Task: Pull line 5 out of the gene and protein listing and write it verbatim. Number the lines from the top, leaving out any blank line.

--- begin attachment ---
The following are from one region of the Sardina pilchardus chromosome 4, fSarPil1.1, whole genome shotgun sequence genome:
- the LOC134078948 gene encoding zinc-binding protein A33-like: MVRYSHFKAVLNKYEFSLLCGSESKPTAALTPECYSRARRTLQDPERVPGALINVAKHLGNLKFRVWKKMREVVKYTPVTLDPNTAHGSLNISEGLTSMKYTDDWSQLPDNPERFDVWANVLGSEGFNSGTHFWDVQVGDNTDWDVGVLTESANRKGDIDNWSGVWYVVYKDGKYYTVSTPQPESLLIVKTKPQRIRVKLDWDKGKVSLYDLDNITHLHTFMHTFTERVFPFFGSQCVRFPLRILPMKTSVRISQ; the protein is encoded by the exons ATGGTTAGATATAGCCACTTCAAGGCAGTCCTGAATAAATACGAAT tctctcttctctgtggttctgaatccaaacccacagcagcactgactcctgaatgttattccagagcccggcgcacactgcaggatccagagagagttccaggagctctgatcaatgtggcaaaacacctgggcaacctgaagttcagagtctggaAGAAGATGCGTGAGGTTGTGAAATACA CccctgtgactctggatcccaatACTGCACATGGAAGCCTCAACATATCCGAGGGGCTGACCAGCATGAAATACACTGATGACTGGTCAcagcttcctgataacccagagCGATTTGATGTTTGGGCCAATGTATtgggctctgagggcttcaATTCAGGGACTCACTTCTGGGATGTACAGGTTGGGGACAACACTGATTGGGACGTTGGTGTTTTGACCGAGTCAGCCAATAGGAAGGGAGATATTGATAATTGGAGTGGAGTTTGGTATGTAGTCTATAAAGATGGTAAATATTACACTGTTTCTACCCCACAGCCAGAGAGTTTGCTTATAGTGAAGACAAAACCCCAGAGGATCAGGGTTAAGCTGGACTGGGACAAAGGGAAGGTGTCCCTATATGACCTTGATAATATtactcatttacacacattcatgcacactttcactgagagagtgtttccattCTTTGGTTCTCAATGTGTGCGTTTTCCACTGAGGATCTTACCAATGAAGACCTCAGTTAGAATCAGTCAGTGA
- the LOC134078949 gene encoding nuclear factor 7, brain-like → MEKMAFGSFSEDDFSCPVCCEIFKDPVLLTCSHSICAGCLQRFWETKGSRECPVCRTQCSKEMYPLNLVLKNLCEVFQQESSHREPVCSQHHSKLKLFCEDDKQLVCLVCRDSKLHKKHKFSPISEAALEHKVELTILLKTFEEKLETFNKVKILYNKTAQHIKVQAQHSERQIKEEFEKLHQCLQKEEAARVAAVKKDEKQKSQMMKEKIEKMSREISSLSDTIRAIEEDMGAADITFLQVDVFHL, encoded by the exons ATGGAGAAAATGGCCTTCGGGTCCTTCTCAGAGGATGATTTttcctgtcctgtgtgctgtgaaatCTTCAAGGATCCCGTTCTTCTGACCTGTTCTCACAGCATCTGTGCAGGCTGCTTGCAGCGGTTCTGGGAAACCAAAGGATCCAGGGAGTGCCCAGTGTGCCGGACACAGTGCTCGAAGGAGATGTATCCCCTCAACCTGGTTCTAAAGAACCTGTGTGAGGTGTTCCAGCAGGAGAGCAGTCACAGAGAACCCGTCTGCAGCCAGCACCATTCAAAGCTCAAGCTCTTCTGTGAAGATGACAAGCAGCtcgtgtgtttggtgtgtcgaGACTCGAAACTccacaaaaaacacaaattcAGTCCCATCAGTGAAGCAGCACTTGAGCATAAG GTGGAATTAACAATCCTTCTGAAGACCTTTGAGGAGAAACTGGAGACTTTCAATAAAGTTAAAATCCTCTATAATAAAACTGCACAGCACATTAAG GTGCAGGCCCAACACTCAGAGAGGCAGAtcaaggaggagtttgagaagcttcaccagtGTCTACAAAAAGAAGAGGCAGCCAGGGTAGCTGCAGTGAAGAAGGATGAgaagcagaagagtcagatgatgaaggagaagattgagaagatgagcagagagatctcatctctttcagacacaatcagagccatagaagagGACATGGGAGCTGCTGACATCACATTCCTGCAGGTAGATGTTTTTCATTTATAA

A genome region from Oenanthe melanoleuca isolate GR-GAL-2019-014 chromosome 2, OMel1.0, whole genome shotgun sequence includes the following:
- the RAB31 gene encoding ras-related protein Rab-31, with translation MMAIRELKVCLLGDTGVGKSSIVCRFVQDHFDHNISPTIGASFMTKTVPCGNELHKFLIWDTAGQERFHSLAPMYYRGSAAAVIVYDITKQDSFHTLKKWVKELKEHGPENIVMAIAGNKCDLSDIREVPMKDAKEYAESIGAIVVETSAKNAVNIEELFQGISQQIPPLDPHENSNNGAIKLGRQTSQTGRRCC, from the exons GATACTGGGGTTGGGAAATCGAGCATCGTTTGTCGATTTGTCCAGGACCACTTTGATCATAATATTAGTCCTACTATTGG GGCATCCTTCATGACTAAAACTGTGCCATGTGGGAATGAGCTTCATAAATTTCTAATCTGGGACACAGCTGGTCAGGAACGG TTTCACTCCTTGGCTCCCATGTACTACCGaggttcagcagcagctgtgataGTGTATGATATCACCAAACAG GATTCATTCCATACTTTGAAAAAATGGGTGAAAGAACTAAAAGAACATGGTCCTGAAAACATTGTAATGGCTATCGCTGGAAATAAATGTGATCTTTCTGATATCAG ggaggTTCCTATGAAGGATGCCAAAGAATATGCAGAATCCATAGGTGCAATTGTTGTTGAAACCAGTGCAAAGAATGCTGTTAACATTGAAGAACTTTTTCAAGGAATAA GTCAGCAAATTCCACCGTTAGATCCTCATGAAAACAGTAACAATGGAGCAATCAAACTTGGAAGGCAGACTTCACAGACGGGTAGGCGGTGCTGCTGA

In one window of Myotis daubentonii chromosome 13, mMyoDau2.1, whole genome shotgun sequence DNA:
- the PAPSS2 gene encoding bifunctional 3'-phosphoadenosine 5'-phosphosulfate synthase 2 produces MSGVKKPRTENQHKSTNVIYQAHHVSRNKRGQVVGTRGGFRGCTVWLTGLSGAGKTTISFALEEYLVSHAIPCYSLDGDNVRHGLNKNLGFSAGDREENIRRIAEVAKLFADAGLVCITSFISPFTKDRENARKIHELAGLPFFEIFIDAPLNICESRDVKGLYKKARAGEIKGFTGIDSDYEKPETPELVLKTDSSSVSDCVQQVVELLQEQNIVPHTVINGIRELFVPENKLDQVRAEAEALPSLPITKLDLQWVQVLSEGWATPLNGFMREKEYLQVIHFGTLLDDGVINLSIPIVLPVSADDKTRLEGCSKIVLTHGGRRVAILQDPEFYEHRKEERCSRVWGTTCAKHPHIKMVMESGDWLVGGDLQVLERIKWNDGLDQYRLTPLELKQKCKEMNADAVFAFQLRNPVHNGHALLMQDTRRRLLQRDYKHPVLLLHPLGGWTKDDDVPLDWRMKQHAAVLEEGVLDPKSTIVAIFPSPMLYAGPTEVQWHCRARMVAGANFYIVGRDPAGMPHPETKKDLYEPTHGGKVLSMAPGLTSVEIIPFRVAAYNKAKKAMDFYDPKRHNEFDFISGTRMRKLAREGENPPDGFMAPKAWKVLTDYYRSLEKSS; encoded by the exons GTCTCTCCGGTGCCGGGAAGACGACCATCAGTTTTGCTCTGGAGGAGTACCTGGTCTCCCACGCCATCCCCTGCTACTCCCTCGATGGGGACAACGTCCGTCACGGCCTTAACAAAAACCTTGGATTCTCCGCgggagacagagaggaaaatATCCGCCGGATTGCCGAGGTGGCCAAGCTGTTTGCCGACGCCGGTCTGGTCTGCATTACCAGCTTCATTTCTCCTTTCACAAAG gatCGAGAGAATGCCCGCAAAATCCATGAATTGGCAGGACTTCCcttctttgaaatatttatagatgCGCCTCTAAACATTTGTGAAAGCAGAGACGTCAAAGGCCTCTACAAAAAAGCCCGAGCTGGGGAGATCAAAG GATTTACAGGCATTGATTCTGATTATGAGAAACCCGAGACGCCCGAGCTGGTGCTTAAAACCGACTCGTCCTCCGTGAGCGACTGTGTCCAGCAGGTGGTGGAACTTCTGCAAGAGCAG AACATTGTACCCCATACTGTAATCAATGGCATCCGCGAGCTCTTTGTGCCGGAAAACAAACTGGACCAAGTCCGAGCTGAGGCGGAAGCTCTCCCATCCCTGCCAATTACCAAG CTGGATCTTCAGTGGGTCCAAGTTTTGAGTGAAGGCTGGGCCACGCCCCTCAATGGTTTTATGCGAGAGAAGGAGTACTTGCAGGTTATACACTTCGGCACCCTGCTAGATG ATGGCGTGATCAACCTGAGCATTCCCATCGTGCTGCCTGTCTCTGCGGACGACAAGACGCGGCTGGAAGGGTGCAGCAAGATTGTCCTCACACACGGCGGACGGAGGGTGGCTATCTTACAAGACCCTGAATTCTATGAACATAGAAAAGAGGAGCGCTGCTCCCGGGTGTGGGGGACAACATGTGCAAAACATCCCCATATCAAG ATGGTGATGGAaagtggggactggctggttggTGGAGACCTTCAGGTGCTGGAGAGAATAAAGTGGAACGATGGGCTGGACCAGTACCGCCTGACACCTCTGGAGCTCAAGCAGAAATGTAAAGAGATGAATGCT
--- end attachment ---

- the RAB31 gene encoding ras-related protein Rab-31, with translation MMAIRELKVCLLGDTGVGKSSIVCRFVQDHFDHNISPTIGASFMTKTVPCGNELHKFLIWDTAGQERFHSLAPMYYRGSAAAVIVYDITKQDSFHTLKKWVKELKEHGPENIVMAIAGNKCDLSDIREVPMKDAKEYAESIGAIVVETSAKNAVNIEELFQGISQQIPPLDPHENSNNGAIKLGRQTSQTGRRCC, from the exons GATACTGGGGTTGGGAAATCGAGCATCGTTTGTCGATTTGTCCAGGACCACTTTGATCATAATATTAGTCCTACTATTGG GGCATCCTTCATGACTAAAACTGTGCCATGTGGGAATGAGCTTCATAAATTTCTAATCTGGGACACAGCTGGTCAGGAACGG TTTCACTCCTTGGCTCCCATGTACTACCGaggttcagcagcagctgtgataGTGTATGATATCACCAAACAG GATTCATTCCATACTTTGAAAAAATGGGTGAAAGAACTAAAAGAACATGGTCCTGAAAACATTGTAATGGCTATCGCTGGAAATAAATGTGATCTTTCTGATATCAG ggaggTTCCTATGAAGGATGCCAAAGAATATGCAGAATCCATAGGTGCAATTGTTGTTGAAACCAGTGCAAAGAATGCTGTTAACATTGAAGAACTTTTTCAAGGAATAA GTCAGCAAATTCCACCGTTAGATCCTCATGAAAACAGTAACAATGGAGCAATCAAACTTGGAAGGCAGACTTCACAGACGGGTAGGCGGTGCTGCTGA